trial was much more limited than what Mr. Pico presented at
the Machner hearing. He knew that Mr. Pico
experienced double vision as the result of a motorcycle
accident, and that he was flustered when questioned by the
police about a very serious crime. Mr. Pico expects these two
facts to carry more weight than they can bear. "In
evaluating counsel's decision not to investigate, this
court must assess the decision's reasonableness in light
of 'all the circumstances, ' 'applying a heavy
measure of deference to counsel's judgments.'"
Carter, 324 Wis.2d 640, ¶23 (quoting
Strickland, 466 U.S. at 691) . Double vision and
nervousness during a police interview, alone, are
insufficient to suggest there may be a need to investigate
the defendant's mental capacity. There is nothing in the
record suggesting double vision interferes with (or impacts
or affects or alters) mental capacity. And nervousness under
these circumstances could be the result of any number of
factors that have nothing to do with a brain injury.
Accordingly, we conclude that trial counsel's decision
not to further investigate Mr. Pico's mental capacity was
reasonable and fell within the "wide range of
professionally competent assistance."
Strickland, 466 U.S. at 690. In the absence of the
investigation, there was no basis for Mr. Pico's attorney
to counsel Mr. Pico on the advisability of a plea of not
guilty by reason of mental disease or defect. Nor was there a
basis for a motion to suppress the statements Mr. Pico made
to Detective Rich. This necessarily means trial counsel could
not have performed deficiently with respect to those topics
because an attorney does not perform deficiently when he
chooses not to pursue tactics that lack factual or legal
support. See State v. Cameron, 2016 WI.App. 54,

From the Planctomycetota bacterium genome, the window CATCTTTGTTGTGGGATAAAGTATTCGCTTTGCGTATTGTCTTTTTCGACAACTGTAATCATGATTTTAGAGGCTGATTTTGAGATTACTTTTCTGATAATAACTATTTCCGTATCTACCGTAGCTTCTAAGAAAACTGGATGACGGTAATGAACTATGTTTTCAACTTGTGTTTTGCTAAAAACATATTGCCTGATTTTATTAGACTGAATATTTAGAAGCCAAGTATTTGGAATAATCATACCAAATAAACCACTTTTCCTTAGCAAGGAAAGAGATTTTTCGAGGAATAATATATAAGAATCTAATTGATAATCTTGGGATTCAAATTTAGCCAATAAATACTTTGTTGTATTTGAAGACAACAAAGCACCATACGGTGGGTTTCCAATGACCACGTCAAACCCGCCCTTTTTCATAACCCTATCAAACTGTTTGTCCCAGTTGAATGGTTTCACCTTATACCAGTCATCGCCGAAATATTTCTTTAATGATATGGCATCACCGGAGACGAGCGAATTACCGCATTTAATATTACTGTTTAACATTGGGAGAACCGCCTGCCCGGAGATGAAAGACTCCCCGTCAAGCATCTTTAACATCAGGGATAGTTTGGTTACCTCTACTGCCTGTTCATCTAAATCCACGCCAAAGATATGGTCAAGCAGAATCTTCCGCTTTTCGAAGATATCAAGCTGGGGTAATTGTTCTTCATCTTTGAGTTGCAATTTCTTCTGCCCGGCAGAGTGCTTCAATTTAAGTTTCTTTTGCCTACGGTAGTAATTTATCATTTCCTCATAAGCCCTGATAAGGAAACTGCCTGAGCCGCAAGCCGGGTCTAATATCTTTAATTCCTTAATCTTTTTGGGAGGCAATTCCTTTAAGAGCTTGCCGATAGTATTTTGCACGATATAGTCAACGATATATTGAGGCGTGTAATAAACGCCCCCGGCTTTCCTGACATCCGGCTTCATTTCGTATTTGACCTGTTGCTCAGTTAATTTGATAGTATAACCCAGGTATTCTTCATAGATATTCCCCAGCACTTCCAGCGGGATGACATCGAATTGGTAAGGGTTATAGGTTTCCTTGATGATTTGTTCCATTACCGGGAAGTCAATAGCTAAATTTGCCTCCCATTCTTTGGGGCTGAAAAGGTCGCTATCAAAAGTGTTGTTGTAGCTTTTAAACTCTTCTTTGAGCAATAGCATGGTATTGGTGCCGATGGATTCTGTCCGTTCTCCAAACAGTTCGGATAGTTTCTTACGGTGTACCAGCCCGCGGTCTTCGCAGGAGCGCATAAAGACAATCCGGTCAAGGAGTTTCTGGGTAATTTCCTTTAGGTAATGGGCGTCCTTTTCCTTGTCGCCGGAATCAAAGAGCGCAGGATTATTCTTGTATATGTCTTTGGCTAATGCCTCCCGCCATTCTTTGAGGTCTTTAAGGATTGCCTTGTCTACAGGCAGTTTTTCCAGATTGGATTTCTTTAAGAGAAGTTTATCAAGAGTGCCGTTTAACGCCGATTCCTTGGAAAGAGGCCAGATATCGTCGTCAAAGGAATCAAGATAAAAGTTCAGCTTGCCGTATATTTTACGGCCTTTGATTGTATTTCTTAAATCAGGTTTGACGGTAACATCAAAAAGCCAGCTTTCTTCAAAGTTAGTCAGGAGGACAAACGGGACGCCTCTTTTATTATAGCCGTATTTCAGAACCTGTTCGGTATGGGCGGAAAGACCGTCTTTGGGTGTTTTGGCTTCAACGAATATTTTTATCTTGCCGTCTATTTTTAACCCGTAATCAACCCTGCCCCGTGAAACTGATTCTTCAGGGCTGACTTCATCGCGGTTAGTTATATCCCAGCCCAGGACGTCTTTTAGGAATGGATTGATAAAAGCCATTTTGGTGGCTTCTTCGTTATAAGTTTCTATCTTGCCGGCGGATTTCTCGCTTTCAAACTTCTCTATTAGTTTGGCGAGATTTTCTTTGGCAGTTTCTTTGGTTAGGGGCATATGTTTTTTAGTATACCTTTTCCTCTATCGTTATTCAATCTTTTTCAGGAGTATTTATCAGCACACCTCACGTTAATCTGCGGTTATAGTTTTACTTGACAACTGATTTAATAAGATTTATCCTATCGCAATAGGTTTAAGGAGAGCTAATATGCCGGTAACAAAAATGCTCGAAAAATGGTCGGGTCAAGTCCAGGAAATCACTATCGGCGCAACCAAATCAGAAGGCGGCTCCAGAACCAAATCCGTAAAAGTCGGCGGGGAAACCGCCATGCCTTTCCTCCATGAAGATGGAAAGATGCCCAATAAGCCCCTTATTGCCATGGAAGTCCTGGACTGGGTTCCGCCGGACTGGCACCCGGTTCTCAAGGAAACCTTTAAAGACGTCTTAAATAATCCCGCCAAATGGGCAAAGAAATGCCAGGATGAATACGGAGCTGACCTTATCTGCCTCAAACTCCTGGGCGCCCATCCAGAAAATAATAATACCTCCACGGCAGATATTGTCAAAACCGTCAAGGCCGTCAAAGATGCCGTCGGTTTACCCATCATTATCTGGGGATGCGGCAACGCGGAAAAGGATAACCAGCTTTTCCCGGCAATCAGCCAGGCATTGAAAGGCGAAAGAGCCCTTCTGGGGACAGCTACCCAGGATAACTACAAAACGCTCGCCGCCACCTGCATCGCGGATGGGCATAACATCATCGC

¶27, 370 Wis.2d 661, 885 N.W.2d 611 ("It is not
deficient performance for counsel not to make a pointless
objection."); see also State v. Jacobsen, 2014
WI.App. 13, ¶49, 352 Wis.2d 409, 842 N.W.2d 365
("An attorney does not perform deficiently by failing to
make a losing argument."); State v. Swinson,
2003 WI.App. 45, ¶59, 261 Wis.2d 633, 660 N.W.2d 12
("Trial counsel's failure to bring a meritless
motion does not constitute deficient performance.");
State v. Toliver, 187 Wis.2d 346, 360, 523 N.W.2d
113 (Ct. App. 1994) ("[Defendant] has failed to show
that trial counsel's performance was deficient and thus,
we determine his ineffective assistance of counsel claim is
We arrive at the same conclusion as the court of appeals with
respect to trial counsel's duty to investigate. But more
importantly for the issue at hand, we see no error in the
court of appeals' methodology in reaching that
As we conducted each step of our analysis, we kept careful
watch for any of the circuit court's factual findings
that would impede or contradict our (or the court of
appeals') reasoning. We identified only one (more about
that in a moment) . In all other instances, Mr. Pico's
claim that the court of appeals simply ignored the circuit
court's findings of fact in favor of its own is
unsupported by the record. Instead, his argument indicates he
mistook the circuit court's conclusions of law for
findings of fact. Thus, he says the circuit court
"found" that his counsel should have investigated
his injury because it would have a significant effect on his
case, so he concluded the court of appeals improperly
rejected that "finding" when it concluded no such
investigation was necessary. Similarly, he says the court of
appeals "found because there was no proof the family or
Pico told [his counsel] about the significance of the brain
damage, he had no duty to investigate or raise the issue in
any way." Further, he argues the court of appeals
"disregarded the [circuit court's] factual finding
that the attorney decided not to investigate, and that
deficiency led to the conviction."
A court's factual findings address the "who, what,
when, and where" of a case. In the specific context
of an ineffective assistance of counsel claim,
"[f]indings of fact include 'the circumstances of
the case and the counsel's conduct and
strategy.'" Thiel, 264 Wis.2d 571, ¶21
(citation omitted). The court of appeals is duty-bound to
defer to those factual findings unless they are clearly
Thiel's reference to "counsel's conduct
and strategy, " however, does not encompass the wisdom
or constitutional sufficiency of that conduct or strategy.
Thiel contemplates a simple accounting of historical
events: What did counsel do, and what strategy did he employ?
Whether the factual description of counsel's strategy and
conduct add up to deficient performance is a question of law
that is subject to de novo review. "The questions of
whether counsel's behavior was deficient and whether it
was prejudicial to the defendant are questions of law, and we
do not give deference to the decision of the circuit
court." Pitsch, 124 Wis.2d at 634; see also
State v. Knight, 168 Wis.2d 509, 514 n.2, 484 N.W.2d 540
(1992) ("The final determination of whether